Black History at Lakeside


Black History at Lakeside LEEPs first year in operation covered by the Seattle Times

Growing up, I was blissfully unaware of all the active racism going on in our country. Instead of experiencing explicit racism, I was subject to normalized microaggressions as a young Black girl: hands randomly reaching out to touch my puffy hair; people turning to me to ask what my mother or grandma, who both have accents, had just said; adults all around me joking about mispronouncing my biblical first and last names. Coming into Lakeside, not only have I noticed a lack of these microaggressions, but I’ve seen an active campaign against them that educates students on what they are and how to avoid unknowingly using them. The increasingly inclusive environment at Lakeside is a sharp contrast to the Lakeside of years past, which shows how helpful learning from the past and acting accordingly has been. But this doesn’t mean we’re perfect; there’s still much more to do.

Black people have a complicated history at Lakeside. In 1965, the same year the Voting Rights Act was passed, the Lakeside Educational Enrichment Program, or LEEP, was introduced, creating an opportunity for the first three Black students to attend Lakeside. After graduating, one of those students, T. J. Vassar ’68, later led LEEP,  returning to Lakeside as part of the faculty. Though LEEP introduced the first black students, Lakeside was still a heavily discriminatory environment for students of color, leading to many aggressions and harassments towards Black students during the following years.

Lora Ellen McKinney ’73 experienced this firsthand as Lakeside’s first Black female graduate. As she sat in the St. Nick library one day, a girl came behind her and repeatedly whispered the N-word in her ear, refusing to stop. Even a teacher rapped her on the knuckles for “bad manners,” she recalls, and made her sit on her hands during class for “gesturing too enthusiastically when she spoke.” Paul Johnson ’84, who graduated almost 20 years after the first Black students at Lakeside, knew that, because of his Black identity, his peers recognized him for his athleticism rather than his character. It was obvious that more people of color wasn’t the solution when they were met with these acts of racial discrimination as soon as they stepped onto school grounds. Lakeside had to become a more inclusive community, on both a structural and individual level, to ensure that all students of color felt safe in their own skin.

And over the years, it did. Starting in 1988, the Middle School head, Harry Finks, brought Bob Henry, a Lakeside history teacher, onto a project that worked towards not only diversifying the student body, but empowering it. They enrolled more students of color and created a global curriculum that took everyone’s experiences into consideration by moving away from the Western lens that is much too dominating over other voices in historical texts. They also hired more faculty of color and extended the financial aid program, so that the school’s resources could reach more students, no matter their social status. The Brotherhood-Sisterhood affinity group continued to grow as a precursor to the Black Student Union.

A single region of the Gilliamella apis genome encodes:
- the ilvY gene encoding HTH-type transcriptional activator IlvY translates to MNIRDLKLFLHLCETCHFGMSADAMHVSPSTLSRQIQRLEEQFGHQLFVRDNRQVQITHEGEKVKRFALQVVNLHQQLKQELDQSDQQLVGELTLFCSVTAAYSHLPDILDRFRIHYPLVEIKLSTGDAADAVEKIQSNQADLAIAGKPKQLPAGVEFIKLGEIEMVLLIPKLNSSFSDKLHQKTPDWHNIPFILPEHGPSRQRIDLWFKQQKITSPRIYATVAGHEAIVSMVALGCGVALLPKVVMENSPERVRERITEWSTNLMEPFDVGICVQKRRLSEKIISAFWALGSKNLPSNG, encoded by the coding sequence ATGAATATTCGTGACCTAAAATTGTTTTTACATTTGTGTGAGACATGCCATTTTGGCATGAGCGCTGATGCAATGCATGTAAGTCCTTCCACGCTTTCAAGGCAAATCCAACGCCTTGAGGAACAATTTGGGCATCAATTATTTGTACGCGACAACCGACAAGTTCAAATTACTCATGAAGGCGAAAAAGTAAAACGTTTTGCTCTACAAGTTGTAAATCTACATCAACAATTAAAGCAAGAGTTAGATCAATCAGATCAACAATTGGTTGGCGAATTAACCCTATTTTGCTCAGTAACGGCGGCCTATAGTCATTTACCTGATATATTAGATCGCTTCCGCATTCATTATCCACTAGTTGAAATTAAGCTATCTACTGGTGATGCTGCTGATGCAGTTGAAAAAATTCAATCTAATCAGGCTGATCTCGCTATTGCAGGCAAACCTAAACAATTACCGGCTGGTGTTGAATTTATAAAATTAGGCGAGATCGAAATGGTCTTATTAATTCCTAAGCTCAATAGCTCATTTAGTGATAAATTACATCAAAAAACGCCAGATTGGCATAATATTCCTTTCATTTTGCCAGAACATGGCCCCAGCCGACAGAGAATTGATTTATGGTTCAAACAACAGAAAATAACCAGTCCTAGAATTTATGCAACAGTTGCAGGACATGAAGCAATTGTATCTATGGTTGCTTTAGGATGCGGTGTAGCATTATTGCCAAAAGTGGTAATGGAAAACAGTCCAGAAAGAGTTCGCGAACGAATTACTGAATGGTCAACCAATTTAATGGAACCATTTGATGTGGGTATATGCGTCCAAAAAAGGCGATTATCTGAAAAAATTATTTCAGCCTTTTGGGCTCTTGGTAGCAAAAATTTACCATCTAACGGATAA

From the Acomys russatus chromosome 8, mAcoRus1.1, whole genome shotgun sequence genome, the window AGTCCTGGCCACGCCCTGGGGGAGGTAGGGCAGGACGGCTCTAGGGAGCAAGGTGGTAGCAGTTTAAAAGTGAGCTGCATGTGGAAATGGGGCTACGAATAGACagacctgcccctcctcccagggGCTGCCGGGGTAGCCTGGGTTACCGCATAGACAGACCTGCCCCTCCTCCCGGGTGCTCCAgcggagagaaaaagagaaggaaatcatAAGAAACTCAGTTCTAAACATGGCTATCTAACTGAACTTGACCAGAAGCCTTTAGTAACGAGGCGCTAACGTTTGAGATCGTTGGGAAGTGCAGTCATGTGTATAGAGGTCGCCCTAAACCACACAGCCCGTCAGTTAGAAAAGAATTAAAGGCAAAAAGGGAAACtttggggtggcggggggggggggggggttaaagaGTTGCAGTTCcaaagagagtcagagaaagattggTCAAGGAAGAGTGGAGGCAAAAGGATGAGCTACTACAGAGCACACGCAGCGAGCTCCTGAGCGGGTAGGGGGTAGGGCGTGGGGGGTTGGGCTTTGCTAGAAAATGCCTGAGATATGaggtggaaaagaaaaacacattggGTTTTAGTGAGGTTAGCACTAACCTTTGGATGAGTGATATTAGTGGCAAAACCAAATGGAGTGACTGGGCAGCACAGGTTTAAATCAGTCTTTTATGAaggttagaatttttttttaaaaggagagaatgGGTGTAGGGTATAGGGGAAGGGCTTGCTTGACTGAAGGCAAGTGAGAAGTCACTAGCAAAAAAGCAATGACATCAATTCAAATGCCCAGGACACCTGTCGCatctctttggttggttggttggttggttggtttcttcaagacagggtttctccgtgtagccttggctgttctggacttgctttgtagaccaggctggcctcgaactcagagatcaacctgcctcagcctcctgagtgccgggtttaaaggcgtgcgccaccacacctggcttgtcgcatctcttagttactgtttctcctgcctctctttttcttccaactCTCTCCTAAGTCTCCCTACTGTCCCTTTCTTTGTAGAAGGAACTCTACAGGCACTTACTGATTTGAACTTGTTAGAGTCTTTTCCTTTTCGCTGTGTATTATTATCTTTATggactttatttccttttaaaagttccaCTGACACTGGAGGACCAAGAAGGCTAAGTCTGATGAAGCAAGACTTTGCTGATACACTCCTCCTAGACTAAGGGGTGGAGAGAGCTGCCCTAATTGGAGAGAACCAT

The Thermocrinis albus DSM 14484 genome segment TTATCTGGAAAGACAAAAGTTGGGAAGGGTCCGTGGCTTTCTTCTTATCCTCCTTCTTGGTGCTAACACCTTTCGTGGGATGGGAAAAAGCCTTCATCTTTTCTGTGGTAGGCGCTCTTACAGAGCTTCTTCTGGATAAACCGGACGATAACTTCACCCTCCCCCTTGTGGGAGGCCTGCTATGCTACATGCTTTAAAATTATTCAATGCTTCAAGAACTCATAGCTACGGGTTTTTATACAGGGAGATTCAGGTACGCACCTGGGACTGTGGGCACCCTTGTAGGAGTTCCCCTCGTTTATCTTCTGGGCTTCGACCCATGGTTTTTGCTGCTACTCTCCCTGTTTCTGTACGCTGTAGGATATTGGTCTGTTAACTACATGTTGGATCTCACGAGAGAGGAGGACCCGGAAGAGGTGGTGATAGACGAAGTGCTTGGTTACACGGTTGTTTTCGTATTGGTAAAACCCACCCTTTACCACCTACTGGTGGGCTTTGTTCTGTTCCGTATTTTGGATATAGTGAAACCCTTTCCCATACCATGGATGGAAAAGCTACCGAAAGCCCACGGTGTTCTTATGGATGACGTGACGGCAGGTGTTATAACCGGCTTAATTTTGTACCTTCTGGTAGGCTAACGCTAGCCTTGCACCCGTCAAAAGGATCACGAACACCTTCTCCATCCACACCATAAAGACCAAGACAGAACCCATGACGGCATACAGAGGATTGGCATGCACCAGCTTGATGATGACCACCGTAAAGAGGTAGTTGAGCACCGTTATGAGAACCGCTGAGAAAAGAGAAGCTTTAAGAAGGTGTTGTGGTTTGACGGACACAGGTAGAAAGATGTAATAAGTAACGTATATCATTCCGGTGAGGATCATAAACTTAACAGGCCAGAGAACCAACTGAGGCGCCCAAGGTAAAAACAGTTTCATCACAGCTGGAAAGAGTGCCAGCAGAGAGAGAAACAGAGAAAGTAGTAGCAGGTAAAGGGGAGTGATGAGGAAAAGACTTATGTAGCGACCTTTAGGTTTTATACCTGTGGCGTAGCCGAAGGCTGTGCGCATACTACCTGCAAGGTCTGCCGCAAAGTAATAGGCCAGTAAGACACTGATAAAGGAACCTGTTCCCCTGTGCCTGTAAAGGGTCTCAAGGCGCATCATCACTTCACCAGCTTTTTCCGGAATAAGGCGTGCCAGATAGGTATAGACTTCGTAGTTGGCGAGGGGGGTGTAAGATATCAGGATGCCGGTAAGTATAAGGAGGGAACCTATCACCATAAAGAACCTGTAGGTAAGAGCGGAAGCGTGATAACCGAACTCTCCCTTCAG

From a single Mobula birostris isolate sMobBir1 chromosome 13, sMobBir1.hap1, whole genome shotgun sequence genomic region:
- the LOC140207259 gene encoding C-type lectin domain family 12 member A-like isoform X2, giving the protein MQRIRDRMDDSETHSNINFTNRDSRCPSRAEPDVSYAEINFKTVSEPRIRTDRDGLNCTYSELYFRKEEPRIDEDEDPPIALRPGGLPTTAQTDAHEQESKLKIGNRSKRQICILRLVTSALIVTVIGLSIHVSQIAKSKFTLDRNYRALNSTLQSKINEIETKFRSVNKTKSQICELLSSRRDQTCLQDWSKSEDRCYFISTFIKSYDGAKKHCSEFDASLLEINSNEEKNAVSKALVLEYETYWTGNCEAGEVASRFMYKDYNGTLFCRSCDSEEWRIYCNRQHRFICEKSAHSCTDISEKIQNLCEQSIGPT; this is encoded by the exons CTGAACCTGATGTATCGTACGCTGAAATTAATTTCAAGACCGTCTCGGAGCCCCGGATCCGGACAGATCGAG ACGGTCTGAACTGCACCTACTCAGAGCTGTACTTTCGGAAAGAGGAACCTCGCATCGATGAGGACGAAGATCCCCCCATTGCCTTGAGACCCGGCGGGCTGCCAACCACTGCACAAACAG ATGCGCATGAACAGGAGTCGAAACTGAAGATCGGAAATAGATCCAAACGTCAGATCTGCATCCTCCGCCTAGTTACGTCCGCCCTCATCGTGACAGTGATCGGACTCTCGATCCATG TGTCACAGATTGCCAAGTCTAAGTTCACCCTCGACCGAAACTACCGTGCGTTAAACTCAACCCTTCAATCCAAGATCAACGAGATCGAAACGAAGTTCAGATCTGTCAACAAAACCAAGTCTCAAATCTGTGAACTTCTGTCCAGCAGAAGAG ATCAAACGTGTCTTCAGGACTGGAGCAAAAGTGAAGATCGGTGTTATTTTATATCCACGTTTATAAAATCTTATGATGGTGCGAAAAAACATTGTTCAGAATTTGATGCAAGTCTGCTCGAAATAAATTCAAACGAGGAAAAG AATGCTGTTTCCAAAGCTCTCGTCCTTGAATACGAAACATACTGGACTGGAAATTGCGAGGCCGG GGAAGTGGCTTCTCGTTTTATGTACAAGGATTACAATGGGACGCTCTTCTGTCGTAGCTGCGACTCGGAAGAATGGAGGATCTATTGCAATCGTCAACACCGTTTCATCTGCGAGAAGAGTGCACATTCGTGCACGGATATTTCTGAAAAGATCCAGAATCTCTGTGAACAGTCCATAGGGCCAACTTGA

Paul Johnson ’84, who graduated almost 20 years after the first Black students at Lakeside, knew that, because of his Black identity, his peers recognized him for his athleticism rather than his character.

These early efforts have paid off in the Lakeside of today. There is a core group in the administration dedicated to diversity and inclusion, composed of Debbie Bensadon, Kyle Cook, Merissa Reed, Latasia Lanier, and Yvette Avila. Their work has included arranging peer facilitation and retreats that promote student-led discussions centered around race and providing faculty with ongoing diversity and inclusion training. The upcoming head of school, Ky Bynum, is a Black man with extensive background in equity work. Though these are great strides forward, there’s still much work to do. Ten percent of the student body identifies as African American, and only 4 out of the 143 students in the class of 2020 were Black.

Upper school director, Felicia Wilks, has a few suggestions on how to make Lakeside more inclusive for Black students: “What I want is for people to take a step back and be open to what is being shared and get curious enough to say, ‘I want to know more,’ and to be committed enough to demand that there are opportunities to learn about this all year.” One great resource to start with is the TMI Project’s Black Stories Matter, which, according to the website, “provides workshops where Black folks can write about, share, and reflect upon their experiences without having to justify, explain, or defend the truth of their lived experiences. The culminating content… is accessible to an all-inclusive audience.” 

Ms. Wilks also shares that she wants “Black students, who aren’t in huge numbers at our school, to feel seen, feel respected, feel celebrated, and feel like their culture is visible in the school…” Ms. Wilks believes that the appreciation of Black history and culture shouldn’t end as soon as February does. “I don’t want [Black students] to leave February feeling like, ‘Well, I have to wait until next year before we have these conversations or see these presentations again.’”

When we see stories of racial injustice from all over the world, it can be hard to know where to start to combat such a huge and seemingly helpless problem. Black History Month exists for this reason; take advantage of this great opportunity to learn about the history of the Black community and to find ways to help, no matter how you’re able to do so. This is a huge responsibility that we all must actively embrace; everyone deserves equal resources and to have their story told. As Ms. Wilks said, “Black history is American history.”